Why the disparity? Minorities are more likely to live in multigenerational or multifamily housing; more likely to work in jobs that require their physical presence such as meatpacking, service and health care jobs; and more likely to suffer from underlying conditions, such as diabetes and obesity, that are tied to worse outcomes among COVID-19 patients.
Prominent abortion rights group wants Feinstein replaced as top Dem on Judiciary Committee
NARAL Pro-Choice America is calling for Sen. Dianne FeinsteinDianne Emiel FeinsteinFeinstein’s hug of Lindsey Graham sparks outrage on the left Progressive group: Feinstein must step down as top Democrat on Judiciary panel Senate Judiciary to vote on subpoena for Twitter CEO next week MORE (D-Calif.) to be replaced on the Senate Judiciary Committee after the ranking member called Amy Coney Barrett’s confirmation hearings “the best set of hearings that I’ve participated in.”
Democrats argue Barrett’s nomination and confirmation hearings are “illegitimate” because the election is just weeks away and millions of people have already voted.
“Americans–whose lives hang in the balance–deserve leadership that underscores how unprecedented, shameful and wrong this process is,” NARAL President Ilyse Hogue said in a statement.
“The Ranking Member of the Senate Judiciary Committee, Senator Dianne Feinstein, failed to make this clear and in fact offered an appearance of credibility to the proceedings that is wildly out of step with the American people. As such, we believe the committee needs new leadership.”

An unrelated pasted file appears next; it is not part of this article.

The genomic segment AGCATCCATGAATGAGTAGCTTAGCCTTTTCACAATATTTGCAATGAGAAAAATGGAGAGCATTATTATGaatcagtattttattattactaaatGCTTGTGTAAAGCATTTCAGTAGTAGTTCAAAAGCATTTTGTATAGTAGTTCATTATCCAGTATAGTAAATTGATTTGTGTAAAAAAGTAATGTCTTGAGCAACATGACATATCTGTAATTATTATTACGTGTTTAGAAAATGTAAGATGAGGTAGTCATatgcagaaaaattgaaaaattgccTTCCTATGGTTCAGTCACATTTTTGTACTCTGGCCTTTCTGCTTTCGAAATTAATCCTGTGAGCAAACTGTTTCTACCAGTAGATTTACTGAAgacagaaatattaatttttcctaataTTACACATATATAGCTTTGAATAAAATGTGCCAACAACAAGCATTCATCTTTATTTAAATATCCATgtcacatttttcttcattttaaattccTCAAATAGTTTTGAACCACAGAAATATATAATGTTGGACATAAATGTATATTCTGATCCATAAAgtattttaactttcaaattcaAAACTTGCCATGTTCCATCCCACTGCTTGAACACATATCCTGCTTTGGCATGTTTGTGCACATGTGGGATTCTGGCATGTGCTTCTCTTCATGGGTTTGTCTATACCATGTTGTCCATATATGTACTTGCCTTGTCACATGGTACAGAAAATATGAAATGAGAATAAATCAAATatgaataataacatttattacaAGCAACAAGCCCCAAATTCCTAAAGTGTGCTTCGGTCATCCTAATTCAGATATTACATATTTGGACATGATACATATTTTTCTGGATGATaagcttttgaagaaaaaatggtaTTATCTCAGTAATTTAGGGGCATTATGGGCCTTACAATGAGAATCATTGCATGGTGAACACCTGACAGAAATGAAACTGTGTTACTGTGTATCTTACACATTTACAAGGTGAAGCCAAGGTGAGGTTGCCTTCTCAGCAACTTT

Why it matters: Demand Justice, a progressive outside group that often challenges the Democratic establishment, called for Feinstein to step down earlier this week. But the move from NARAL Friday came as a shock for an organization that typically aligns with Democratic leaders.
NARAL and other pro-choice groups have been the fiercest opponents of Barrett’s nomination, arguing her confirmation to the court would endanger Roe v. Wade, the landmark ruling that established a woman’s right to abortion. They also worry about how Barrett will rule on a pending case that could result in the overturning of the Affordable Care Act.
What we’re reading:
Hospitals search for enough beds and nurses as virus rebounds (Politico)
White House puts more ‘politicals’ at CDC to try to control info (AP)
Who decides when vaccine studies are done? Internal documents show Fauci plays a key role (ProPublica)
State by state
Wisconsin breaks yet another daily record as coronavirus numbers soar to new heights (Milwaukee Journal Sentinel)
More than 1,500 Iowans have died from COVID-19. Here are 10 of their stories. (Des Moines Register)
Surge in COVID-19 cases means fewer Minnesota schools meet in-person rules (Minneapolis Star-Tribune)